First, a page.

Although Iran was slow to detect the spread of the COVID-19 Coronavirus in late January, authorities have led an ongoing battle against the epidemic since discovering the first cases of infection, according to Dr. Ali Akbar Haghdoost, the head of the epidemiology committee of the National Headquarters for Fighting Coronavirus.
Dr. Haghdoost made the comments during a remote video press conference held at the Ministry of Health and Medical Education late last month.
“The virus was creeping undetected through several cities in Iran in late January, with many people showing either no obvious symptoms or being asymptomatic altogether; as a result, we could not identify any cases,” Dr. Haghdoost was quoted by the Islamic Republic News Agency (IRNA) as saying. “Barring any unforeseen developments, we expect to slow down the spread of the disease by late April. We cannot, however, stop the epidemic completely, given we do not know the impact of Nowruz travelers [starting March 20] on the overall number of infections.”
“Southern and western cities have not been affected as severely as other places,” Dr. Haghdoost noted. “The infection has not reached a critical peak. Unless we mitigate the spread of the virus, we expect the disease to peak in these cities. The rate of infection might decline as we get closer to summer and warmer weather.”
“We depend on fact-based models to predict the rate of infection and spread of the disease,” Dr. Haghdoost explained. “The virus would have spread faster and wider if people had not heeded our warnings about shaking hands. People have now stopped shaking hands completely.”
“Coronavirus will remain in our country and the world through the coming summer and beyond,” Dr. Haghdoost warned. “We hope to end the epidemic by this summer and enter the endemic phase of the infection.”
“Tehran has yet to experience the peak of the coronavirus infection. The larger a city, the longer the epidemic,” Dr. Haghdoost added. “Traffic in and around Tehran is heavy, so we doubt very much that the epidemic has reached its peak yet.”
According to Iranian Deputy Health Minister Ghasem Janbabaei, Coronavirus arrived in Iran much later than it did in other countries in the region.
Speaking to reporters on Feb. 19, in the holy city of Qom, where the first cases of infection were recorded, Dr. Janbabaei said: “Luckily, the virus was delayed. Other countries in the region were affected three weeks earlier than Iran. Coronavirus is not deadlier than influenza. Some types of influenza have an even higher death rate than COVID-19. The most important aspect of coronavirus infection is treatment and care.”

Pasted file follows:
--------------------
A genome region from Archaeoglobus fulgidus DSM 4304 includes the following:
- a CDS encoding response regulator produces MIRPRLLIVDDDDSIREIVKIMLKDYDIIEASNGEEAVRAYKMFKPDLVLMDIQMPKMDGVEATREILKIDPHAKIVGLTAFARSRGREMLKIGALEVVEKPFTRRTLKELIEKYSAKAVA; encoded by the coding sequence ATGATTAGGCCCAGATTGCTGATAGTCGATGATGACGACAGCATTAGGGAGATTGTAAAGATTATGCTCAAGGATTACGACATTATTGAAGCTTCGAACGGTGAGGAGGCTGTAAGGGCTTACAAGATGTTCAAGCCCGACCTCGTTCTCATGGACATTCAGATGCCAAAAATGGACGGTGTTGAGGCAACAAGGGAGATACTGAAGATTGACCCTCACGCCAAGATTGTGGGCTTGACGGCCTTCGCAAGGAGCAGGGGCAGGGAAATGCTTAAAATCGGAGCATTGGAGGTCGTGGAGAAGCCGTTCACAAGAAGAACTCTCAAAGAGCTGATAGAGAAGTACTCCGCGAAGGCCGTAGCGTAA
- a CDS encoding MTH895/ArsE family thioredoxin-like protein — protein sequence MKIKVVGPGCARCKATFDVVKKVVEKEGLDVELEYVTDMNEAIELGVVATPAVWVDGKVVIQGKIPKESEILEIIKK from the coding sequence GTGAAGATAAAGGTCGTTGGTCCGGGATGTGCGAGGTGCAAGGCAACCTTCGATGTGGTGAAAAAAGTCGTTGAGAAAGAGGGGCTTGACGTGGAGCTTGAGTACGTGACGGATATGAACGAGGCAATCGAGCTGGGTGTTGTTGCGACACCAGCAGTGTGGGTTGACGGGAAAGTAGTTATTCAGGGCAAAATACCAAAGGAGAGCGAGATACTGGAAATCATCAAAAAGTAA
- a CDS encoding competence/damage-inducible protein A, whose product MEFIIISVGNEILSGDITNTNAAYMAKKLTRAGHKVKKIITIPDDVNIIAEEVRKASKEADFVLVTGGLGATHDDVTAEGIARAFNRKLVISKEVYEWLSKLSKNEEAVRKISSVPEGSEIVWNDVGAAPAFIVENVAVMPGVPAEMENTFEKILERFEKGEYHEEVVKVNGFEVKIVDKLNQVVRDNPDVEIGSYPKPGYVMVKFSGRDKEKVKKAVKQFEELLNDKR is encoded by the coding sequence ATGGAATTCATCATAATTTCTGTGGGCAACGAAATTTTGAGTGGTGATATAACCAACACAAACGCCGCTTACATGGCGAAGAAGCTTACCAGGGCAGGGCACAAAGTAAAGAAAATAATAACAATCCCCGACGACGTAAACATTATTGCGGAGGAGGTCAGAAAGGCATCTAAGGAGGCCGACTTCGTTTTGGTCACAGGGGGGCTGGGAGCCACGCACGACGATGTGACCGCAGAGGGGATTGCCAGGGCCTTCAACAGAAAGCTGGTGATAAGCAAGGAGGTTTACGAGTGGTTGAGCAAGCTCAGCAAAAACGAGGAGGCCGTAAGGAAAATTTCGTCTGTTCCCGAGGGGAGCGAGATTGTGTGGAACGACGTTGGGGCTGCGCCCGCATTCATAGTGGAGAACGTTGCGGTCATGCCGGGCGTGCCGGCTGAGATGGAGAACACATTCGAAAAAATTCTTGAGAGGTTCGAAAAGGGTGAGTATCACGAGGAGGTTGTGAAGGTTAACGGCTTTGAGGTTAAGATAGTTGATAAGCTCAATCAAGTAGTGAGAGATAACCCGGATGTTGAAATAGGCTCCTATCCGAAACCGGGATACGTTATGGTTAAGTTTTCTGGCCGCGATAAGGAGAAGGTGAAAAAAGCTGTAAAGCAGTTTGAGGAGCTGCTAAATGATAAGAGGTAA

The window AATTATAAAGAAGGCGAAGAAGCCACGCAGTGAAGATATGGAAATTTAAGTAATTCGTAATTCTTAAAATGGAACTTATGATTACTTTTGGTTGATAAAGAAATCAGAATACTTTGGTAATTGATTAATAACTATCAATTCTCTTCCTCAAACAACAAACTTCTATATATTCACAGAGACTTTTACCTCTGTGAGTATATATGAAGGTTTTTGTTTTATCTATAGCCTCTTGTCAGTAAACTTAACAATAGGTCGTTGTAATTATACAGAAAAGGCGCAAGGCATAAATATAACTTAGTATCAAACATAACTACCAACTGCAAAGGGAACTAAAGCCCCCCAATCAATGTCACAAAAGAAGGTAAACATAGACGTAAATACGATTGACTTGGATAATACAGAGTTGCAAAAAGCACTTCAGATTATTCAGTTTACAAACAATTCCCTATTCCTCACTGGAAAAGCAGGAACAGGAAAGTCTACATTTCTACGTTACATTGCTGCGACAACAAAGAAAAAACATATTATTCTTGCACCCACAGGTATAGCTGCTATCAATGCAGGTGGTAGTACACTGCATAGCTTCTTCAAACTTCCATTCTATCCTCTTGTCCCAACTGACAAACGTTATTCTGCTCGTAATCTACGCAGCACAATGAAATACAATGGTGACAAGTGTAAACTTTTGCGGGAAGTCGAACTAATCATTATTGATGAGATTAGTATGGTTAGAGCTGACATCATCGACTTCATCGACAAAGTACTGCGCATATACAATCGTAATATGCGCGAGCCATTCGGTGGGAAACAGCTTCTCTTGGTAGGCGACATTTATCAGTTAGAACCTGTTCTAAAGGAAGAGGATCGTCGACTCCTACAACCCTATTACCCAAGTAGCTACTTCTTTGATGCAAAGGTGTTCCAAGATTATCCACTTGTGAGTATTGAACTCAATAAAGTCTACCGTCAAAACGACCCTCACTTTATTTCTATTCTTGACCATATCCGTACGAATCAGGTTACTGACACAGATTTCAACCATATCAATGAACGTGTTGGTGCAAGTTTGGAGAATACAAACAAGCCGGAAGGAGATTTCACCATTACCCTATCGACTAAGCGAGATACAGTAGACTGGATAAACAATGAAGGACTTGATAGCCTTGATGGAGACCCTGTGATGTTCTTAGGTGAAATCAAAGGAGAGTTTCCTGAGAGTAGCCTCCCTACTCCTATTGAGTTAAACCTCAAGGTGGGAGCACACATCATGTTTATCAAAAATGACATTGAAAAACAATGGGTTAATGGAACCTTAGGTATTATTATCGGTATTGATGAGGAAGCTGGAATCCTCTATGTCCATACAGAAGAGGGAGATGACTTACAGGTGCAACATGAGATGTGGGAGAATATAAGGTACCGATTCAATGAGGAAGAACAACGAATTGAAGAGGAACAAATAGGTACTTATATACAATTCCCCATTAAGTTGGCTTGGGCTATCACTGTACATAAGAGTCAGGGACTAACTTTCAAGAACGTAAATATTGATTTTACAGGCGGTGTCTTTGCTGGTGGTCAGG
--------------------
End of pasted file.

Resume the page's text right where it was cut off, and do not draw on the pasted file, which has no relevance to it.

“Coronavirus finally found its way to Iran, as we expected,” Dr. Janbabaei noted. “So far, we have only identified two cases that have tested positive, but we need to examine their DNAs. We will inform the public if the tests confirm that they have the virus.”
There is very little doubt that the Iranian authorities provided the public with an inaccurate timeline regarding when COVID-19 arrived and spread throughout the country. Also, they have not disclosed the true extent and scale of the epidemic.
According to official figures, the Novel Coronavirus COVID-19 has infected 50,468 people and claimed 3,160 lives in Iran as of April 2. Some people, however, believe the actual number of deaths is much higher than the official figure.
Iran has the sixth-highest number of coronavirus infections in the world after the U.S., Italy, Spain, Germany, China, and France. It also has the sixth-highest number of coronavirus deaths in the world after Italy, Spain, the U.S., France, and China.
While the Iranian public is solidly behind the doctors, nurses, healthcare professionals, medical researchers, paramedics and hospital workers for their heroic efforts to treat the sick at a real risk to their health and safety, they are very skeptical of the government’s plans and efforts to contain the epidemic.
“The officials must know that they are also affected by this situation,” an unidentified woman wearing a mask said in an undated video clip posted on social media. “They cannot lie to people in these circumstances. They have drivers and workers in their homes. Their children are part of this society. At the least, they must provide accurate information to the public. They must tell the truth.”
“I should not have to pay my monthly cash subsidy of $11 to buy a mask,” the woman added. “At a minimum, they should give everyone free masks.”
[Translated from Persian by Fardine Hamidi]